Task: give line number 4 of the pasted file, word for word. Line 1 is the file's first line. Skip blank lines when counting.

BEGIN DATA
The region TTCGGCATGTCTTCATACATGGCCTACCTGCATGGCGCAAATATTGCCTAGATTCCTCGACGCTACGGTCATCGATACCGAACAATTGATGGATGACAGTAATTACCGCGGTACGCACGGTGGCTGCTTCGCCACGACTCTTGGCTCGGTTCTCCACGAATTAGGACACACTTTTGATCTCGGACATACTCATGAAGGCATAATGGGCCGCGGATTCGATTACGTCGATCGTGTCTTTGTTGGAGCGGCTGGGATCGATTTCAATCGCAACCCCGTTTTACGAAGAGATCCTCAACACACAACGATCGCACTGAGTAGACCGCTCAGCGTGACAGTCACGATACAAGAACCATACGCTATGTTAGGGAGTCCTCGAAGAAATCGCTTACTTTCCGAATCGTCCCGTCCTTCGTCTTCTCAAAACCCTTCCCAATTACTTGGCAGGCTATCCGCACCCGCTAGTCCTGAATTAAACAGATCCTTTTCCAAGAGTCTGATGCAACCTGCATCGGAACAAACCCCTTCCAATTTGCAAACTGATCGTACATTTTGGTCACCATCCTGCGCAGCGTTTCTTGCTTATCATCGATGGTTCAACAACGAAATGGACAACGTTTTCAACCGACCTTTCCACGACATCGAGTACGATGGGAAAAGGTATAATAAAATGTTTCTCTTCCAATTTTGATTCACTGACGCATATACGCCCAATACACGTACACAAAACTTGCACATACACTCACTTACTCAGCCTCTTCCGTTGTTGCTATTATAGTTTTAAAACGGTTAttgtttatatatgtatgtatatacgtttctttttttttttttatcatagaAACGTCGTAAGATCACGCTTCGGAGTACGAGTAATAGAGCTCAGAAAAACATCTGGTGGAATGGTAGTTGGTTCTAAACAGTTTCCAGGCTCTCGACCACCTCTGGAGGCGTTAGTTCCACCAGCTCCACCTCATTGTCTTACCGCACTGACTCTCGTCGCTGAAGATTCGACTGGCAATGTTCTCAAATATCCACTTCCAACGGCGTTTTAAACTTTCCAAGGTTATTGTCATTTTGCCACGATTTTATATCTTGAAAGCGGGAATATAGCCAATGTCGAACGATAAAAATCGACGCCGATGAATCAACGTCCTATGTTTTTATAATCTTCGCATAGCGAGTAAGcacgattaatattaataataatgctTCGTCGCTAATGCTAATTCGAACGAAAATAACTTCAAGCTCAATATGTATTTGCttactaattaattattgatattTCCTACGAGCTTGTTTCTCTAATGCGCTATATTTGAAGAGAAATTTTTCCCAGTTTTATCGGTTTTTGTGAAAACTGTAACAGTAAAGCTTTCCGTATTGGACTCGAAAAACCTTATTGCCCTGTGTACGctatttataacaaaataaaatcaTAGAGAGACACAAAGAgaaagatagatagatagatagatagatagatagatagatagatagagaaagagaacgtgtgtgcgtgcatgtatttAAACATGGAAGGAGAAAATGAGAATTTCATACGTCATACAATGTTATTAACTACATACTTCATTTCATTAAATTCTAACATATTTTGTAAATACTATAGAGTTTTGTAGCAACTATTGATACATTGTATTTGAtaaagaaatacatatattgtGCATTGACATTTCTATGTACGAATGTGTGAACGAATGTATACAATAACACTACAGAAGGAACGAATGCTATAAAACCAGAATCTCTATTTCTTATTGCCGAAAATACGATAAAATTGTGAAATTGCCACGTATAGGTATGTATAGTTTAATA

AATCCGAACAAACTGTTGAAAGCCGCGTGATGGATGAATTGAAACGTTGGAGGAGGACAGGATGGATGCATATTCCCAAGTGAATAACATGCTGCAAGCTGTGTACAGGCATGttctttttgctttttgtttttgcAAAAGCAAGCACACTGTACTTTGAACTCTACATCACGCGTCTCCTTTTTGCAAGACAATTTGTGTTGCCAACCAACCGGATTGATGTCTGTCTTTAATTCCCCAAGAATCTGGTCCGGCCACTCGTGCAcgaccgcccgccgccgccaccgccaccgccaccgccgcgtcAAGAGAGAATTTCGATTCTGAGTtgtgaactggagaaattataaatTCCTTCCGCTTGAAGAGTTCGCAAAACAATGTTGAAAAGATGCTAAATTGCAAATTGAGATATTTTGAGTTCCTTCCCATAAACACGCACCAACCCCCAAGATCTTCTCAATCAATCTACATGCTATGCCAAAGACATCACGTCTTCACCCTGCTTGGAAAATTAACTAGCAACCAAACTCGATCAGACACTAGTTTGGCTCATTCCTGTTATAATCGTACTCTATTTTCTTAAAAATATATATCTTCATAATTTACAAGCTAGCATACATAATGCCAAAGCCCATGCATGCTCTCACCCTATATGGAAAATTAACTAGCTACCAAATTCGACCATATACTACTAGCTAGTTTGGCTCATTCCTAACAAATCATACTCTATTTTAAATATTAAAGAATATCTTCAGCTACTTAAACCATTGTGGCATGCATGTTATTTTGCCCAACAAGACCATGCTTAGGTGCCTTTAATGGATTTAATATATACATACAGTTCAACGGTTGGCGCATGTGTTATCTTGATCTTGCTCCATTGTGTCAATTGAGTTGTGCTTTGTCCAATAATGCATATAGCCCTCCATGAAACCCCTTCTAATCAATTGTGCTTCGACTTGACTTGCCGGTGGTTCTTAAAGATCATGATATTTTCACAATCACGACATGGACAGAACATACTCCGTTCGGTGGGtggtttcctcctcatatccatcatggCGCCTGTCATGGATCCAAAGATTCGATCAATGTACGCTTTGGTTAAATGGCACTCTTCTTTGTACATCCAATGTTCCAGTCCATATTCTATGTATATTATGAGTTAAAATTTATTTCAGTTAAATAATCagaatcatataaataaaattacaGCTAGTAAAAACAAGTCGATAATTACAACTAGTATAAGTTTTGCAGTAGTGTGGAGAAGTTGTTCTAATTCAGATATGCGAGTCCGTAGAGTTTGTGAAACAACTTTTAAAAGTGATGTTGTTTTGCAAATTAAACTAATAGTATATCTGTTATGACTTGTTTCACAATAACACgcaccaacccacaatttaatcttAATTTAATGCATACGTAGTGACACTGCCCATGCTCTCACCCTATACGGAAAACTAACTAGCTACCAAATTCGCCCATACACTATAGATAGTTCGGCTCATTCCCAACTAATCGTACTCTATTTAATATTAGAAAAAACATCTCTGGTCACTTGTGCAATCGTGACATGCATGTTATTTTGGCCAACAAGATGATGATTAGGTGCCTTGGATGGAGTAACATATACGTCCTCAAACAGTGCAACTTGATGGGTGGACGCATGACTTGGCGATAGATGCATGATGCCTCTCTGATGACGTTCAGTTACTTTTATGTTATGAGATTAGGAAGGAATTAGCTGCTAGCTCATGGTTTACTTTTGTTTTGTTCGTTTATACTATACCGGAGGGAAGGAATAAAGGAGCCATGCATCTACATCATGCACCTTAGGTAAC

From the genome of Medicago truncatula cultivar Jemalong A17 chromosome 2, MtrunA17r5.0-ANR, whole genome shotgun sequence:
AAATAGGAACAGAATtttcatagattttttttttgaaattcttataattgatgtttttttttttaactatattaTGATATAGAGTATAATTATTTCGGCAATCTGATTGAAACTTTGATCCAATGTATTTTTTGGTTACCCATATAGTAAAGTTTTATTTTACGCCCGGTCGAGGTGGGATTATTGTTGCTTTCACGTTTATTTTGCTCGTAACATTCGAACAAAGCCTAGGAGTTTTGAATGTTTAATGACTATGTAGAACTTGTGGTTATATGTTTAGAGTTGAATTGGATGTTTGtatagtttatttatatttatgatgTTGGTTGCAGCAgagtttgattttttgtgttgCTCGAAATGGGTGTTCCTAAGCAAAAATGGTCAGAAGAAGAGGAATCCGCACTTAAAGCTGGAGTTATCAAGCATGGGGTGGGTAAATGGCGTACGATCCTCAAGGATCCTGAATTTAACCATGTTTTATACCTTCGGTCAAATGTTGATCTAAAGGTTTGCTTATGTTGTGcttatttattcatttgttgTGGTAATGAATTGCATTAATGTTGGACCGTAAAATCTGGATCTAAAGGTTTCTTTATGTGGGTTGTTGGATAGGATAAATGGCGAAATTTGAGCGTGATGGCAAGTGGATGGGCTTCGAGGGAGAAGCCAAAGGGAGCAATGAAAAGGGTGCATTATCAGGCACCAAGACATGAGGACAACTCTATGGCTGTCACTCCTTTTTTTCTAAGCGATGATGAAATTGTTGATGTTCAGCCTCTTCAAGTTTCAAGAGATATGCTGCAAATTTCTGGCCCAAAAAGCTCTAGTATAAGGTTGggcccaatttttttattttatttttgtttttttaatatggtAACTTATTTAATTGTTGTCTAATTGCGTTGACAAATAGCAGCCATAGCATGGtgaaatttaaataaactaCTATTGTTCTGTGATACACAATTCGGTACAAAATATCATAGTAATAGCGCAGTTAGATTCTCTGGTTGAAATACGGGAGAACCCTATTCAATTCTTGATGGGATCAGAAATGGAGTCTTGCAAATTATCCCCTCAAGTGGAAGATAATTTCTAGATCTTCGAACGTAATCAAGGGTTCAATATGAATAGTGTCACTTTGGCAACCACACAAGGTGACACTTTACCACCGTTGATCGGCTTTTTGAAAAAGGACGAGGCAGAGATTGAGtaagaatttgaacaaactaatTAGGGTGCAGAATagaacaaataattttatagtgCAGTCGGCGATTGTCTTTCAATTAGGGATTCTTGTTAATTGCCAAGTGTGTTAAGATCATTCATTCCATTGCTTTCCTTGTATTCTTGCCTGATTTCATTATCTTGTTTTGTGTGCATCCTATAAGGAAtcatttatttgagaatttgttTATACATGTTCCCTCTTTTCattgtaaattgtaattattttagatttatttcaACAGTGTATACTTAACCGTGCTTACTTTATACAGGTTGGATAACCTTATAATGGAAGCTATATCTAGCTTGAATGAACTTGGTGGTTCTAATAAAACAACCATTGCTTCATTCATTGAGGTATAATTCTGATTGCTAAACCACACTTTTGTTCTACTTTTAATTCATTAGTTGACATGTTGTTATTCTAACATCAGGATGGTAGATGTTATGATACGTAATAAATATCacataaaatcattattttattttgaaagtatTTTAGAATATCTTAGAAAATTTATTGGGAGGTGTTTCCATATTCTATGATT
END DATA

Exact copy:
AAATAGGAACAGAATtttcatagattttttttttgaaattcttataattgatgtttttttttttaactatattaTGATATAGAGTATAATTATTTCGGCAATCTGATTGAAACTTTGATCCAATGTATTTTTTGGTTACCCATATAGTAAAGTTTTATTTTACGCCCGGTCGAGGTGGGATTATTGTTGCTTTCACGTTTATTTTGCTCGTAACATTCGAACAAAGCCTAGGAGTTTTGAATGTTTAATGACTATGTAGAACTTGTGGTTATATGTTTAGAGTTGAATTGGATGTTTGtatagtttatttatatttatgatgTTGGTTGCAGCAgagtttgattttttgtgttgCTCGAAATGGGTGTTCCTAAGCAAAAATGGTCAGAAGAAGAGGAATCCGCACTTAAAGCTGGAGTTATCAAGCATGGGGTGGGTAAATGGCGTACGATCCTCAAGGATCCTGAATTTAACCATGTTTTATACCTTCGGTCAAATGTTGATCTAAAGGTTTGCTTATGTTGTGcttatttattcatttgttgTGGTAATGAATTGCATTAATGTTGGACCGTAAAATCTGGATCTAAAGGTTTCTTTATGTGGGTTGTTGGATAGGATAAATGGCGAAATTTGAGCGTGATGGCAAGTGGATGGGCTTCGAGGGAGAAGCCAAAGGGAGCAATGAAAAGGGTGCATTATCAGGCACCAAGACATGAGGACAACTCTATGGCTGTCACTCCTTTTTTTCTAAGCGATGATGAAATTGTTGATGTTCAGCCTCTTCAAGTTTCAAGAGATATGCTGCAAATTTCTGGCCCAAAAAGCTCTAGTATAAGGTTGggcccaatttttttattttatttttgtttttttaatatggtAACTTATTTAATTGTTGTCTAATTGCGTTGACAAATAGCAGCCATAGCATGGtgaaatttaaataaactaCTATTGTTCTGTGATACACAATTCGGTACAAAATATCATAGTAATAGCGCAGTTAGATTCTCTGGTTGAAATACGGGAGAACCCTATTCAATTCTTGATGGGATCAGAAATGGAGTCTTGCAAATTATCCCCTCAAGTGGAAGATAATTTCTAGATCTTCGAACGTAATCAAGGGTTCAATATGAATAGTGTCACTTTGGCAACCACACAAGGTGACACTTTACCACCGTTGATCGGCTTTTTGAAAAAGGACGAGGCAGAGATTGAGtaagaatttgaacaaactaatTAGGGTGCAGAATagaacaaataattttatagtgCAGTCGGCGATTGTCTTTCAATTAGGGATTCTTGTTAATTGCCAAGTGTGTTAAGATCATTCATTCCATTGCTTTCCTTGTATTCTTGCCTGATTTCATTATCTTGTTTTGTGTGCATCCTATAAGGAAtcatttatttgagaatttgttTATACATGTTCCCTCTTTTCattgtaaattgtaattattttagatttatttcaACAGTGTATACTTAACCGTGCTTACTTTATACAGGTTGGATAACCTTATAATGGAAGCTATATCTAGCTTGAATGAACTTGGTGGTTCTAATAAAACAACCATTGCTTCATTCATTGAGGTATAATTCTGATTGCTAAACCACACTTTTGTTCTACTTTTAATTCATTAGTTGACATGTTGTTATTCTAACATCAGGATGGTAGATGTTATGATACGTAATAAATATCacataaaatcattattttattttgaaagtatTTTAGAATATCTTAGAAAATTTATTGGGAGGTGTTTCCATATTCTATGATT